Congress will consider legislation on Wednesday to fix the so-called QM Patch that permits some loans to borrowers with high debt levels to be considered Qualified Mortgages.
The House Financial Services Committee is debating H.R. 2445 that gives originators the option of either relying on Appendix Q in the Qualified Mortgage rule to determine a borrower’s debt-to-income ratio or on standards set by the Federal Housing Finance Agency.
“We see this legislation as a de facto extension of the QM Patch,” Cowen Washington Research Group said in a note to clients on Monday. “As such, this bill would be positive for housing by ensuring the supply of mortgage credit is not constrained.”
While enactment by both the House and the Senate is unlikely, “it offers cover for an expected regulatory solution,” Cowen said, meaning a policy decision by the FHFA, the watchdog of Fannie Mae and Freddie Mac.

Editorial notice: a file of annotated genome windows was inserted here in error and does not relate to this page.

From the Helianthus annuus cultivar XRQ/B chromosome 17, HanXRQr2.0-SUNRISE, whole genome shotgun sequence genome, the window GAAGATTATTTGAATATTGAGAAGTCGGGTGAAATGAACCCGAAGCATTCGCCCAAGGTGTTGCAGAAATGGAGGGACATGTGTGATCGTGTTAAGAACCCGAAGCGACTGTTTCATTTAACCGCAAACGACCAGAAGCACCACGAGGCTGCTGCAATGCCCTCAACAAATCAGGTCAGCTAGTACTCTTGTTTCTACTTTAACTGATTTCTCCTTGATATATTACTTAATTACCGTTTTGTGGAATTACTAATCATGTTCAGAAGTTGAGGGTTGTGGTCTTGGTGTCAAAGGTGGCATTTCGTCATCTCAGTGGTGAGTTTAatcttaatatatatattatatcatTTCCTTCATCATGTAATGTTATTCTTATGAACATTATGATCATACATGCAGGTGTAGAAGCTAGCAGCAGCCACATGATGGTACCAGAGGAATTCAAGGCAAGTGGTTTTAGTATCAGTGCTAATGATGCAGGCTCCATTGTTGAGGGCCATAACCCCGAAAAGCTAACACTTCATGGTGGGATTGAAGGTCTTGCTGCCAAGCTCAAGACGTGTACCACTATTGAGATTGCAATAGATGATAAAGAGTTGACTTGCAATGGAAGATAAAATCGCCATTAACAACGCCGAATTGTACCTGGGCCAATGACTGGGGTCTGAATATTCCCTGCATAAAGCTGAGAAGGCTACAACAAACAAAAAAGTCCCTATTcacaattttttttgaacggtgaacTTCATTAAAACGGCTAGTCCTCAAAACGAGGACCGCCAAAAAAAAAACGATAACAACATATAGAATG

The QM Patch, which expires in January 2021, permits loans with debt-to-income ratios above 43% to get QM protections such as the “safe harbor” provision that makes it harder for lenders to be sued.
“While the ability to repay concept is widely embraced, the specifics of how the Qualified Mortgage rule works have always been contentious,” the Cowen note said. “This is especially true of the requirement that Qualified Mortgages have debt-to-income ratios of 43% or less as that puts significant pressure on banks to properly calculate income.”
The Qualified Mortgage rule issued in the wake of the financial crisis has pages of limits, known as Appendix Q, on when income can count and when it must be excluded, Cowen said. It also details which debts count and which are excluded.
“Given the complexity of these rules, there is an incentive for banks to be conservative when determining income but expansive when looking at debts,” the note said. “Such an approach should result in fewer borrowers able to qualify for mortgages.”